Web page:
McConnell: Any Future Agreement With North Korea Should Come Before Congress as Treaty

• June 12, 2018 5:18 pm


Senate Majority Leader Mitch McConnell (R., Ky.) said Tuesday that President Donald Trump should bring the potential nuclear deal with North Korea to the Senate in the form of a treaty.

Trump traveled to Singapore for a summit with North Korean leader Kim Jong Un Tuesday, which led to the pair making a joint statement and to Trump saying a deal will be struck to denuclearize the Korean peninsula. McConnell told reporters in the Capitol that any "significant agreement" should be voted on as a treaty.

"I think there'd be widespread interest in Congress for having an involvement in this," McConnell said. "If the president can reach a significant agreement with the North Koreans, I hope it takes the form of a treaty."

According to the U.S. Constitution, the president can ratify treaties with the approval of two-thirds of senators’ approval, and McConnell said he’d prefer that to a lesser executive agreement.

"That’s what the Founders of our country anticipated, and that's why it’s in the Constitution," McConnell said. "We obviously have precedent for things less than that, but which route the administration takes will be up to them."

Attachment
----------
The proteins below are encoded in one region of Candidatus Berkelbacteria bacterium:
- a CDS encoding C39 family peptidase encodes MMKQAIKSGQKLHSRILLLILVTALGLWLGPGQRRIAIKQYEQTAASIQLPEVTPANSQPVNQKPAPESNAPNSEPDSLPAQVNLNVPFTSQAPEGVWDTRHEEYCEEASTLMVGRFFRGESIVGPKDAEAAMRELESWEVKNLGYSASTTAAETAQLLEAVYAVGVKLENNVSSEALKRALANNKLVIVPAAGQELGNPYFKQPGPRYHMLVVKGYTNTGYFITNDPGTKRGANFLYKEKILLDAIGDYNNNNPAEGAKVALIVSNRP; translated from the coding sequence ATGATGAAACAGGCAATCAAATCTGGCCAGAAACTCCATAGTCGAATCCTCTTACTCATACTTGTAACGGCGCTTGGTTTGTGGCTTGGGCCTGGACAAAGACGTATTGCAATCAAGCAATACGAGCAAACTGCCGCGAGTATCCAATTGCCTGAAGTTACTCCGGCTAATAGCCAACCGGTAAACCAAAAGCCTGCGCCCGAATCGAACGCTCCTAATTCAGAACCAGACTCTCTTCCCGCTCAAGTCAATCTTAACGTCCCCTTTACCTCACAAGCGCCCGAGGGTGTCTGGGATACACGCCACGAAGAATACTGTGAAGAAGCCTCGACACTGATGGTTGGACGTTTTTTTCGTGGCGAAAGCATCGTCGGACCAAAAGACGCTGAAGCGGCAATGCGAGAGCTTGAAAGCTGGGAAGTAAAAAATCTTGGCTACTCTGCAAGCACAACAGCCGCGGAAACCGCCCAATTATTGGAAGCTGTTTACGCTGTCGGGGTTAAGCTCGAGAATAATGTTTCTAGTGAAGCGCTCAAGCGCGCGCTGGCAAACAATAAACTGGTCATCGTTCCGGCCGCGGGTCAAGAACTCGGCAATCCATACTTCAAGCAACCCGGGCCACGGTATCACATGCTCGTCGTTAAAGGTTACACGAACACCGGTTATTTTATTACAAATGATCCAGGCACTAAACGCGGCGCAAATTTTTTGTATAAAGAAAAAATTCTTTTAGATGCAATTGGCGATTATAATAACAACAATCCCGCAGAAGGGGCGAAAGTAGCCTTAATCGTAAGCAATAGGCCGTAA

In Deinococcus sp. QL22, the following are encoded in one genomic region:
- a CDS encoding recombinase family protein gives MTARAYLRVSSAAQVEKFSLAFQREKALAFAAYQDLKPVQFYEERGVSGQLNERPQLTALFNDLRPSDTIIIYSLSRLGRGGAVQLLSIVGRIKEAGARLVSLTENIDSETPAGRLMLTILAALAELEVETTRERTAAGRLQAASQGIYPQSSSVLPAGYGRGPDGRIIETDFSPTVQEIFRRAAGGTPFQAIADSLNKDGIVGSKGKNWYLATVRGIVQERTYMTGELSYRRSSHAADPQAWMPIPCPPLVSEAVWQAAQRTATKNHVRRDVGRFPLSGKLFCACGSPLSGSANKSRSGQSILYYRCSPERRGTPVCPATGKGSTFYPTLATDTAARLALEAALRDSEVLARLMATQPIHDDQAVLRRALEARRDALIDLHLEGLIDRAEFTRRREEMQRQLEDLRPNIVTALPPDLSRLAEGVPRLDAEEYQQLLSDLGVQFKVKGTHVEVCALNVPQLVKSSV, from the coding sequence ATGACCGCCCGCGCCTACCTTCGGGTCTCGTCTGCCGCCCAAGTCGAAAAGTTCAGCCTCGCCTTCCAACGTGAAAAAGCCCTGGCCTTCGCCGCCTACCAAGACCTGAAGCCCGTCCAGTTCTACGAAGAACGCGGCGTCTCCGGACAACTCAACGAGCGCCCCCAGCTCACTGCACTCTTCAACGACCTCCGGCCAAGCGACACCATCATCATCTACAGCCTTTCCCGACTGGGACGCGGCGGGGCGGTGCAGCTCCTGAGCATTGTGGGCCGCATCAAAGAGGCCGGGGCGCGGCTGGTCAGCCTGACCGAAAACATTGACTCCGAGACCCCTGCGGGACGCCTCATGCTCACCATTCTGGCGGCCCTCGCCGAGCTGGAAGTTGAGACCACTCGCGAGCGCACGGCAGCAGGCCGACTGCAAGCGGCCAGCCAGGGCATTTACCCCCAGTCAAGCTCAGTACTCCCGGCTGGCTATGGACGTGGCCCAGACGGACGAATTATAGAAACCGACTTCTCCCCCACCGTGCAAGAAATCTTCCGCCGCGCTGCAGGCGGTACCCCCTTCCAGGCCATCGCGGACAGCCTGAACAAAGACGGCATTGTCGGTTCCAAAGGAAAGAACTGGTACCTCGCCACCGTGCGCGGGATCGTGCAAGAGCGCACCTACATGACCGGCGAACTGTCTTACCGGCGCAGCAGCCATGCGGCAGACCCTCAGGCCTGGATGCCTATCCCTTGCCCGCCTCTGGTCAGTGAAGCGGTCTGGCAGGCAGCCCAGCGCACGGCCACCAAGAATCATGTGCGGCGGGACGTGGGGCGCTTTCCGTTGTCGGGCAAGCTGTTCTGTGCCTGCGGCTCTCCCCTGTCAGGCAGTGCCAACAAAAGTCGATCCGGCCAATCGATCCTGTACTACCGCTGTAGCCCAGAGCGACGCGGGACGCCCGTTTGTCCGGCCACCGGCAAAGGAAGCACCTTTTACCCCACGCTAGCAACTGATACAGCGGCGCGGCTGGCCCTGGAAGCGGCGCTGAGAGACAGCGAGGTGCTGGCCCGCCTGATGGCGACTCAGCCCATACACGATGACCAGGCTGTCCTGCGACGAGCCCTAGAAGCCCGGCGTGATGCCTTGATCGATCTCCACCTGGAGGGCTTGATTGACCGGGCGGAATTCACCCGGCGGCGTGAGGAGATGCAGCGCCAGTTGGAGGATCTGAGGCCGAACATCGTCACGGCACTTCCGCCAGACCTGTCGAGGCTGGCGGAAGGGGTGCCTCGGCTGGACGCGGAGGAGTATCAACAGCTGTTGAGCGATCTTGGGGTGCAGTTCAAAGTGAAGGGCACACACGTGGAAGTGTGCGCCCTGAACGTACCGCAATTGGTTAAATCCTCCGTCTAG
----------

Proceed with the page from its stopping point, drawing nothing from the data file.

In a high-profile nuclear deal with Iran, former President Barack Obama did not bring the the Joint Comprehensive Plan of Action (JCPOA) to Congress for approval. That left the deal as only an executive agreement, which allowed Trump to pull out of it earlier this year and gave Democrats who support the deal no options to save it.

Republicans were sharply critical of the JCPOA and hailed Trump’s decision to leave it, and McConnell himself had called the deal flawed. He emphasized Tuesday that Trump cannot ignore Congress in ratifying the deal.

"I do think they will need to come to Congress in some form, and we will wait and see what form that takes," McConnell said.

Trump took on Kim's testing of ballistic missiles by taking a hard line on any further tests. He warned Kim in a speech at the United Nations last year that the U.S. would "totally destroy" his regime if he did not denuclearize, and he has since joined South Korean President Moon Jae-in to negotiate directly with Kim.